Crowdfunding as a business model? Taita Leila in Palestine says yes

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The idea of crowdfunding a fashion line is a familiar concept to Western fashion brands but few use the technique as the only sales method for individual designer lines.

Taita Leila is based in Ramallah and mixes traditional designs with modern clothing, inspired by the long tradition of Palestinian embroidery.

Founder Noora Husseini said the business model was to focus primarily on crowdfunding, with a threefold benefit:  to reduce waste to zero, advertise without ‘advertising’ per se, see which designs are most popular, and as a way to better manage inventory.

Local Palestinian women are commissioned to make each piece that’s ‘funded’ or bought via a crowdfunding site, rather than having customers donate and hope the project makes it across the funding bottom line.

“Because we commission the women per piece, it is better to see our demand for the collection, and it helps the women artisans plan their time better too as it takes them a while to make it,” Husseini said.

Noora Husseini models her design. (Image via Taita Leila)

The platform they’re using is Jordan-based Afkarmena.

Targeting fashion savvy, yet socially conscious people around the world, their goal is to raise $25,000.

As a made-to-order business, Husseini believes this is the best way to satisfy customers. “[It] helps our ladies plan their hand embroidery, and our followers must know they have to order while the campaign is running or miss out.”

Although last year Stabraq, an all-Egyptian clothes brand, raised over $12,000 to produce their trendy graffiti t-shirts, local use of fashion crowdfunding is limited. Western fashion lines such as Baubax, a travel jacket line that last year raised $9 million, going beyond their goal of $20,000, are well known.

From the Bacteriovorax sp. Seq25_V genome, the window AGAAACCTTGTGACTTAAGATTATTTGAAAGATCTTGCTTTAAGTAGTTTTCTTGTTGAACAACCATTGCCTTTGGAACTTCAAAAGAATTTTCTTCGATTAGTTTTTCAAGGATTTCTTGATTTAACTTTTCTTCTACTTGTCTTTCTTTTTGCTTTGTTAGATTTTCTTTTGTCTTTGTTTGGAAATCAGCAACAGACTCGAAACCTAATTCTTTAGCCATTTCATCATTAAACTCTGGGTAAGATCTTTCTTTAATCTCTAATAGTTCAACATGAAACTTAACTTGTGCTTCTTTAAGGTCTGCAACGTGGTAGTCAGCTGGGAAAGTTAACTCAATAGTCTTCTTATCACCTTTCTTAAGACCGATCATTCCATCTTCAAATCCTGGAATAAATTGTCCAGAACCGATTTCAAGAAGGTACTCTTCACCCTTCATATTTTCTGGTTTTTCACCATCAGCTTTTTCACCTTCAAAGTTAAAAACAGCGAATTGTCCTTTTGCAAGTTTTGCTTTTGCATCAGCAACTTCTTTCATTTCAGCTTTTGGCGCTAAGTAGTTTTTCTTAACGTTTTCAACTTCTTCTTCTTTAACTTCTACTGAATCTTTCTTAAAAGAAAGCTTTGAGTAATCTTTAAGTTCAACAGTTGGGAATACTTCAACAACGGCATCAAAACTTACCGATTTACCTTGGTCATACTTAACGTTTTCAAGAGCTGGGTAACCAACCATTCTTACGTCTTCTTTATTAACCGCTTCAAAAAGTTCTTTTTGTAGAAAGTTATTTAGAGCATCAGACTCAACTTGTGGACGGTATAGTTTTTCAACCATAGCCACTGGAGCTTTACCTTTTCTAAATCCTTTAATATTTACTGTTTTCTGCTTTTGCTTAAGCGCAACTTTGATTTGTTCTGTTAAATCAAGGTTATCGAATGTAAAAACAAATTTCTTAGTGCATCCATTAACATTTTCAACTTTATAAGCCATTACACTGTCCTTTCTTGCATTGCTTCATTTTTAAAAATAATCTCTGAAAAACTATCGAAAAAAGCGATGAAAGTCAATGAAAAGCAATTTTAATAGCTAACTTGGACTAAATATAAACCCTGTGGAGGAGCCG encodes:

Keeping family traditions alive

Taita Leila means ‘Grandmother Leila’ in Arabic and hails from Husseini’s grandmother Leila, who wrote the book The Art of Palestinian Embroidery.  

Husseini is crowdfunding her latest collection after an initial campaign in 2015. “The target was to raise $25,000 to start the business, and we overshot it to $36,000 which was encouraging, especially as we had no product except for a few 'prototypes' and we sold pieces before releasing a single collection.”

The second collection focuses on the bottom half of the thobe (traditional dress), known as the Benayiq.

Each piece in the collection is named after a Palestinian city, drawing inspiration from the city for the designs and colors. The experience is highly personalized: once a customer places an order on the crowdfunding site, they are contacted directly by the Taita Leila team - Husseini and a colleague who is a touch point for the women making the clothes - to ask details about size and preferred color.

Buying ‘Palestine-Made’

All Taita Leila’s products are handmade by Palestinian women, found through women's cooperatives; needless to say, once Husseini finds skilled women she sticks with them.

“They are mostly from villages or rural areas in Palestine who have little to no work and want to earn a small income for their family. The idea was to make a marketable product that would sell and be of great quality while capitalizing on a ubiquitous skill that a lot of women have,” Husseini said.

Husseini believes email marketing is key to a successful campaign and what helped them exceed their goal with their first campaign.

“Those subscribers are the most invested in the story and our idea of family,” she said.  

“Because we are a new brand, is hard to get customers to trust our product. Our quality is superior to what they are used to thinking when they hear the word ‘handmade’, but once they have ordered from us they tend to order again as they are pleasantly surprised.”

Husseini plans to work on another collection in the Spring. “It will be the final chapter in our "anatomy of a thobe" series, before we move on to more playful collections [like t-shirts and beachwear].”

Feature image: Um Nikola showing Husseini the couched stitch used in a blouse. (Image via Taita Leila, photo credit: Rafia Oraidi)

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